From the tumult of battle to the glamour of movie stars, from the wonders of nature to the coronation of kings, queens, and presidents, the work of LIFE photographers is as much a history of American photojournalism as it is a history of the changing face of the latter part of the Twentieth Century. On the pages of LIFE, through the images captured by these masters, the eyes of a nation were opened as never before to a changing world.
John Dominis was born June 27, 1921 in Los Angeles and attended the University of Southern California, where he majored in cinematography. However, he credits a teacher, C. A. Bach, from Fremont High that offered a three-year course in photography for his skills. Remembers Dominis, "He'd give assignments, ball you out, make you reshoot." Eight of the photographers that Bach trained later got staff jobs with LIFE magazine. From 1943 to 1947 Dominis served as a second lieutenant in the U. S. Air Force photographic department. After three years as a free-lance photographer, he became a member of the LIFE staff in 1950.
A consummate photojournalist, Dominis covered the Korean War for LIFE, and recorded the beginning of what became the Vietnam War. He photographed the firing of General Douglas MacArthur, and he covered John F. Kennedy’s emotional “I am a Berliner” speech. Dominis traveled the world constantly, and in 1966 he made two long trips to Africa to photograph the “big cats”: leopards, cheetahs, and lions for a remarkable series of picture essays in LIFE which later became the basis for a book. This project resulted in several awards for Dominis, including Magazine Photographer of the Year (1966).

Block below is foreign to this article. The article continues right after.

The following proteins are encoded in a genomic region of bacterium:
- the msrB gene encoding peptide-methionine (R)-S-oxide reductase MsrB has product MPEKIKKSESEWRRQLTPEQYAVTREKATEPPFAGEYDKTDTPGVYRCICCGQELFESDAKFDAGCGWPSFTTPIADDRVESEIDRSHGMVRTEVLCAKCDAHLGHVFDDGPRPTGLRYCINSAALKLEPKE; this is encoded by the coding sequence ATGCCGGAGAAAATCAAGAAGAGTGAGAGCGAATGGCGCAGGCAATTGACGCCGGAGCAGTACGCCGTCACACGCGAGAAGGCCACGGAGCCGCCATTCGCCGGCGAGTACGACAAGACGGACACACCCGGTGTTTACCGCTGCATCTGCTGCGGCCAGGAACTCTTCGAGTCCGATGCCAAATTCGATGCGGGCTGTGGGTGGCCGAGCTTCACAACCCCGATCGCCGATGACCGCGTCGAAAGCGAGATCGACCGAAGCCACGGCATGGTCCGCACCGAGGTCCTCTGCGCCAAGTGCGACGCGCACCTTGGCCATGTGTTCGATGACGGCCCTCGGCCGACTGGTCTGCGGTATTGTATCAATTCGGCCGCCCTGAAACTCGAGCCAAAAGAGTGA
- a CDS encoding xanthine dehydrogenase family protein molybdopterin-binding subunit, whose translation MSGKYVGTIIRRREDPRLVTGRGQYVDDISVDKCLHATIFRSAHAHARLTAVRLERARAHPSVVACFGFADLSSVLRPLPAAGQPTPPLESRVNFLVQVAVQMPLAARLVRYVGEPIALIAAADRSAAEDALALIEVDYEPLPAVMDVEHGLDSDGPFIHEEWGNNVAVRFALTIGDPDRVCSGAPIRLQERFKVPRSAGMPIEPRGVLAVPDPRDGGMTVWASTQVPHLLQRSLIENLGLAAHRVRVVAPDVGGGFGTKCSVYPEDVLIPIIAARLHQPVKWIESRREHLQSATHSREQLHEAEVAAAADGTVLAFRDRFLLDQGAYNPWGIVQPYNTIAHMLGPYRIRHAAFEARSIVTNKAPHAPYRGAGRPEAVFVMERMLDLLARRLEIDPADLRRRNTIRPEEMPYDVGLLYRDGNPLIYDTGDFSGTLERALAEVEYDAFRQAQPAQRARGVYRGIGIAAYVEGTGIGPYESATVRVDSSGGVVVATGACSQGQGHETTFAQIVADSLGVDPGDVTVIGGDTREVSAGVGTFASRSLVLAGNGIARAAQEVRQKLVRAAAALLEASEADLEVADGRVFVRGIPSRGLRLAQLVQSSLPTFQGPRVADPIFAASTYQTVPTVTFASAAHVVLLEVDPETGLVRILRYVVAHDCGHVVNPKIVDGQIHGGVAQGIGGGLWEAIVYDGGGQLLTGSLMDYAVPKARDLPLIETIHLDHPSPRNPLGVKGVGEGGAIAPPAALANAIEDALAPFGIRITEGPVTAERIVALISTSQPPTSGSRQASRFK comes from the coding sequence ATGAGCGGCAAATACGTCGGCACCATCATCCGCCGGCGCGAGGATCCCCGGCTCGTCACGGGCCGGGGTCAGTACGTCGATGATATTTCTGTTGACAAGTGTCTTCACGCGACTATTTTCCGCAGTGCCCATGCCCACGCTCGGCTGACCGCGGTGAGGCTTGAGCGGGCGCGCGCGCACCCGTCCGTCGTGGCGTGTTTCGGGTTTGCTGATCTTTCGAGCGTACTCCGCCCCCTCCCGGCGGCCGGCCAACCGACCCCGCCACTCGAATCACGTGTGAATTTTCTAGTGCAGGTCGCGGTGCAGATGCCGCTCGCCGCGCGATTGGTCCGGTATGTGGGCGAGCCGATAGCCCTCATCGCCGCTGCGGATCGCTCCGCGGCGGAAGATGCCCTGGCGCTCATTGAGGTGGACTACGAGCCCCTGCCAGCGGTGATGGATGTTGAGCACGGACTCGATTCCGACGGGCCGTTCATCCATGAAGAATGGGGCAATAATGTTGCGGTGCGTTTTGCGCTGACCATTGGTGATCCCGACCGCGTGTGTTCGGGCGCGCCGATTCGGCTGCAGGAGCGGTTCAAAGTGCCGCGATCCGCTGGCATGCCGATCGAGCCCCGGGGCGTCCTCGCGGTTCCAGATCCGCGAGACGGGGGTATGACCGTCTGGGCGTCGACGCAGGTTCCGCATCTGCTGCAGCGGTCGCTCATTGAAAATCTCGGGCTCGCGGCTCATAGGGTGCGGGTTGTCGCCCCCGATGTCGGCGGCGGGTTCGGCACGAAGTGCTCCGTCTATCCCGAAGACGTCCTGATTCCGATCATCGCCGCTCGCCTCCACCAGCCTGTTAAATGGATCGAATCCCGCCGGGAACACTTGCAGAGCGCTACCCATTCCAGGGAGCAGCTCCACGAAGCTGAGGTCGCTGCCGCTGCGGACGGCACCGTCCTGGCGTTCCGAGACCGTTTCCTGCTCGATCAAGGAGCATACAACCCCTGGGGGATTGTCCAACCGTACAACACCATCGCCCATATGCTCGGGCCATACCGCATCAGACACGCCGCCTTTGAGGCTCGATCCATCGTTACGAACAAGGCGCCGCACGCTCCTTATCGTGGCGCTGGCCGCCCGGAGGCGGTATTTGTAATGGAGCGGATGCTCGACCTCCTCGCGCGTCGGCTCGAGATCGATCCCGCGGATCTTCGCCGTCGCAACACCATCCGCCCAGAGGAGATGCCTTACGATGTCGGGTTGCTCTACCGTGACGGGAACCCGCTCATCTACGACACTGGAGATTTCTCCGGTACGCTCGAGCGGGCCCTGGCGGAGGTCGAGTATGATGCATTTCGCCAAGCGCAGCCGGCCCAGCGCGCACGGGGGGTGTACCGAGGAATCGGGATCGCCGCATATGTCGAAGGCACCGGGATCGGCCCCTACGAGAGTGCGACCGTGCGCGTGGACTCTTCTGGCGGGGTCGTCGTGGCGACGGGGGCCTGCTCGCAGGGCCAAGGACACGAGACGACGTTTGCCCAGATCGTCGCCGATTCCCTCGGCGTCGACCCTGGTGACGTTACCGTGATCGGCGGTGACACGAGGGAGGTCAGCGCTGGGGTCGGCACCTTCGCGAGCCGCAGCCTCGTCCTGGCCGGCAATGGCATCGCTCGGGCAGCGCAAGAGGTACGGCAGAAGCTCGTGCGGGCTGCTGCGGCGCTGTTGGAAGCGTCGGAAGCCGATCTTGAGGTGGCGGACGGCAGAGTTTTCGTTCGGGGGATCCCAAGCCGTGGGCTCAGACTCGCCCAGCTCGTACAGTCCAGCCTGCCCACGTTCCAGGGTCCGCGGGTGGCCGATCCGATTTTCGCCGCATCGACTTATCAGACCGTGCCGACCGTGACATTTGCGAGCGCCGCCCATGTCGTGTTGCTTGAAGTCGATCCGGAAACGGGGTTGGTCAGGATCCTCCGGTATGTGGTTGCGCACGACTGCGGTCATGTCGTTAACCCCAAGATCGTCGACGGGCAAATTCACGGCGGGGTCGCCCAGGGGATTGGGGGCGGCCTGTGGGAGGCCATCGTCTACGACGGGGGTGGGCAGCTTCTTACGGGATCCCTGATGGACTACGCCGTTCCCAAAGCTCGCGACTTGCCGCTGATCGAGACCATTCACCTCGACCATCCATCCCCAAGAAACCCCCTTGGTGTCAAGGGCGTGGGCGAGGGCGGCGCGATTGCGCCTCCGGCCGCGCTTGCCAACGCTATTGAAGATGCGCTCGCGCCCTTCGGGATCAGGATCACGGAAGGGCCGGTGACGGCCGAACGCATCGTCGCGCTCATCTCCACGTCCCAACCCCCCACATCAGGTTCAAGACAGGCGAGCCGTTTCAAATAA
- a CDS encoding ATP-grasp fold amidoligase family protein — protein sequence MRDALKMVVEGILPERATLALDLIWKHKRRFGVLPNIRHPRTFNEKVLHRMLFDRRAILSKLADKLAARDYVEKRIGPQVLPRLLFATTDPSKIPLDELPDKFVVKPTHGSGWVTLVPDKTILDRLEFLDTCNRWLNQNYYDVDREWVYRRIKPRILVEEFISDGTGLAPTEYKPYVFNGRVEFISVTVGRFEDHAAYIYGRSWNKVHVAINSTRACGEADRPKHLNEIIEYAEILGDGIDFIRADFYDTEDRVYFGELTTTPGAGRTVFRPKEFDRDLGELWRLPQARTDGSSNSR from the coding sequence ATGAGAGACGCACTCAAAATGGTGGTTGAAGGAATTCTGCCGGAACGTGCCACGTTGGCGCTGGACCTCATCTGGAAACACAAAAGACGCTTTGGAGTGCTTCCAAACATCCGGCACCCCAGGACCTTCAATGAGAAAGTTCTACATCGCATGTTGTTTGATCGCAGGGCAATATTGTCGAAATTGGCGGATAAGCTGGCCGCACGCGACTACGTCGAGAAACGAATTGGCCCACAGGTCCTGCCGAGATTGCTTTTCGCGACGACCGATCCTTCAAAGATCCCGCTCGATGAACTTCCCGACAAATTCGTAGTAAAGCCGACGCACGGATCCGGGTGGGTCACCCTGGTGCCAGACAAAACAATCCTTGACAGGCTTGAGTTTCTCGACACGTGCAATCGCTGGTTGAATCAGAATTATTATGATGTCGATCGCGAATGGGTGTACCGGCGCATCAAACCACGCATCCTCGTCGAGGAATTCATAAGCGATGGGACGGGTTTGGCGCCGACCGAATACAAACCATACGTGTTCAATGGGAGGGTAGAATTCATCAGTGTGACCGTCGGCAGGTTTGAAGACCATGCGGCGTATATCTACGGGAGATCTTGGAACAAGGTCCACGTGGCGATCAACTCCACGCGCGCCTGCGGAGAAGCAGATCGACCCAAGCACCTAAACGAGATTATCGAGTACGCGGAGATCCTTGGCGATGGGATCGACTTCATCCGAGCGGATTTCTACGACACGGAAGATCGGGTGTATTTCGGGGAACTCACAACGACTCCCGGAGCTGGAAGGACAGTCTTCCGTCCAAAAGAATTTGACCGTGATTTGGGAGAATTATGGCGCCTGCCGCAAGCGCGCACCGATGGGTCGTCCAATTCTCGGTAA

Dominis also covered five Olympics, the Woodstock Festival, and represented both TIME and LIFE during President Richard Nixon’s 1972 trip to China. Many of the editors and photo-chiefs at LIFE considered Dominis to be the best all-around photographer on staff. After LIFE ceased regular publication, Dominis worked as photo editor for People and Sports Illustrated. Returning to freelance photography, Dominis shot the photographs for five Italian cookbooks, on location with Giuliano Bugialli, food writer and teacher.
“LIFE magazine was a great success. If a man hadn't seen a picture of a native in New Guinea, well, we brought him a picture of a native of New Guinea. We went into the homes of princes and Presidents and showed the public how they lived. The great thing about working with LIFE," says Dominis, "was that I was given all the support and money and time, whatever was required, to do almost any kind of work I wanted to do, anywhere in the world. It was like having a grant, a Guggenheim grant, but permanently"
John Dominis' photographs of the 1968 Black Power Salute and President John F. Kennedy's vosot to Berlin are included in the exhibition "History's Big Picture" July 1 - September 25, 2011.
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